Wall Street Gains Accelerate Despite Ukraine Crisis

Wall Street resiste all’invasione dell’Ucraina
February 25, 2022
CNBC 2/25/22 Interview
February 25, 2022

Wall Street Gains Accelerate Despite Ukraine Crisis

The rebound in US equities accelerated near midday Friday as traders snapped up bargains created by the market selloff following Russia’s invasion of Ukraine.

In the runup to the conflict, share prices dropped sharply, but analysts said the declines went too far, creating buying opportunities.

“We’re having a nice rally here,” said Peter Cardillo of Spartan Capital Securities.

A key factor in the rebound is that Russian President Vladimir Putin “seems to be ready to talk with Ukraine.”

The Kremlin said it was open to negotiations if Ukraine lays down its arms, but the Russian leader later called for a coup to remove Kyiv’s leader.

Economists continue to warn the conflict could have severe effects on the global economy by causing energy and food prices to rise.

“It’s a good rally but I still think that until there’s definite clarity on what Russia is going to do in Ukraine, I would I remain optimistically cautious,” Cardillo said.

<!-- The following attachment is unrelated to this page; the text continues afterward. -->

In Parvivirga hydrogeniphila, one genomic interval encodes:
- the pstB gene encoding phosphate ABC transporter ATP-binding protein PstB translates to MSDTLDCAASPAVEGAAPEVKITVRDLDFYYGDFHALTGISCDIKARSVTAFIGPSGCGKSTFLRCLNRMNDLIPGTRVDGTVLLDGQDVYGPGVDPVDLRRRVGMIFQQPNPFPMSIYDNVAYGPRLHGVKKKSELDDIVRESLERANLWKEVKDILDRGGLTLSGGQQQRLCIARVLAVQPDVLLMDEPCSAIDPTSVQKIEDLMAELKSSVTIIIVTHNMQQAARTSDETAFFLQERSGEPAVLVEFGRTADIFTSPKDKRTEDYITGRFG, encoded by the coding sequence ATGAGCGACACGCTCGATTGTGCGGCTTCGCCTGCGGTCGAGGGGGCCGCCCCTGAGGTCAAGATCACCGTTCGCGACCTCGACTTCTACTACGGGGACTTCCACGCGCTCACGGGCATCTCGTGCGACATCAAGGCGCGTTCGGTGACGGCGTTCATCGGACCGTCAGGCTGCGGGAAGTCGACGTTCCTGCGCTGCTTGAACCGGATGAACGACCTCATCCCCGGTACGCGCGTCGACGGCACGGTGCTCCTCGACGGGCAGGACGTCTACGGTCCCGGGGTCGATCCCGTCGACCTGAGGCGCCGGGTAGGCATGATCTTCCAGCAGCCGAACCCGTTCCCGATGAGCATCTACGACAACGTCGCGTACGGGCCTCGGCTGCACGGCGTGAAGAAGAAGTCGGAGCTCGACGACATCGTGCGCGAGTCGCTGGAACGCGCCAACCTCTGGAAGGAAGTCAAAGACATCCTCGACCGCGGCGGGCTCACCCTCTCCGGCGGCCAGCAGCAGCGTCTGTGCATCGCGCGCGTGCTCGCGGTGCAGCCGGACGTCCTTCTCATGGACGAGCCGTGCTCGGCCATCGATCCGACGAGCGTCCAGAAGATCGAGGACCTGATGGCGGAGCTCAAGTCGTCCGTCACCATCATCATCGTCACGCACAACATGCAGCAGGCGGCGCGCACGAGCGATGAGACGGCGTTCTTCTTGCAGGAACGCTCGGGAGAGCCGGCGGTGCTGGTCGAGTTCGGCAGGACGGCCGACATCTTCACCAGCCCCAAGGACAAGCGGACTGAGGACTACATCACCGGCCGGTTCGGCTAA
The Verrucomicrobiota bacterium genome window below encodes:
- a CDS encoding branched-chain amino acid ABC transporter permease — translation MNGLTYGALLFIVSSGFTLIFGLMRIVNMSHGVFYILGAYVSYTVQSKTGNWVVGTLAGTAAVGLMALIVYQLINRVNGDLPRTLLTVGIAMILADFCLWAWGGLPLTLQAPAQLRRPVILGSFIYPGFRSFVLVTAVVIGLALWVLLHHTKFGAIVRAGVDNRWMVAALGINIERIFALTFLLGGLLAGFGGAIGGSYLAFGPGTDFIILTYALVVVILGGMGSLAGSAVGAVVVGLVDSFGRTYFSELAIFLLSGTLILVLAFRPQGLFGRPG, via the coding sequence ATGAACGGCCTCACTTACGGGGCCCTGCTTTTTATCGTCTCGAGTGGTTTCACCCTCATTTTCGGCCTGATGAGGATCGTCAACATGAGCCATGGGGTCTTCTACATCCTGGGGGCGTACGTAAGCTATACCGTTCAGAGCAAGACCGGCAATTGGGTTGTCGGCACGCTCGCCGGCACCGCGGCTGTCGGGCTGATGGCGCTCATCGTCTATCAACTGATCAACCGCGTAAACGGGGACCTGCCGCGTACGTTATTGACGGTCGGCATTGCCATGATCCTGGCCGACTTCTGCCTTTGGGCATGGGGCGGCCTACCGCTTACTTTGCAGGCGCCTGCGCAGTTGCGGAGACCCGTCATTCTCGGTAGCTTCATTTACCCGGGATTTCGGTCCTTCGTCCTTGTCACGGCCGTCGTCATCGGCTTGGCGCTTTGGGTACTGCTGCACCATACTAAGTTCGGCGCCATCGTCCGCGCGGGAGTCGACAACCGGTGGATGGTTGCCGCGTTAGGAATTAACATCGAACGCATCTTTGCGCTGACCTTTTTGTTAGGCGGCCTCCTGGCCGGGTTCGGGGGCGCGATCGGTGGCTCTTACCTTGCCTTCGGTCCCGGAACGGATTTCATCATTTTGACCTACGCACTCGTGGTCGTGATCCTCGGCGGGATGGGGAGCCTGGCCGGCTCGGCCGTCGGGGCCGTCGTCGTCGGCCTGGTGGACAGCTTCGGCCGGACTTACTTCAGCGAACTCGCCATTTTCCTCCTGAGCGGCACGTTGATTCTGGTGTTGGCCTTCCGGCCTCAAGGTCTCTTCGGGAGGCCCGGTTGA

The benchmark Dow Jones Industrial Average was up 2.4 percent at 34,013.21 around 1745 GMT, while the broad-based S&P 500 had gained 2.1 percent to 4,378.87.

The tech-rich Nasdaq Composite Index was up 1.4 percent to 13,659.96.

Meanwhile, government data showed US spending on goods and services rebounded after a drop in December, with personal consumption expenditures jumping 2.1 percent, a bigger increase than economists had forecast.

The PCE price index rose 0.6 percent compared to December, and jumped 6.1 percent over the last 12 months — its biggest increase since 1982.

Rising inflation has sparked a sharp shift in Federal Reserve policy, which central bankers say will bring interest rate hikes starting in March.

Fed board member Christopher Waller in a speech late Thursday said he wanted to see a half-point increase in the benchmark lending rate next month, but the situation in Ukraine could change his thinking.

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The Barron’s news department was not involved in the creation of the content above. This story was produced by AFP. For more information go to AFP.com.
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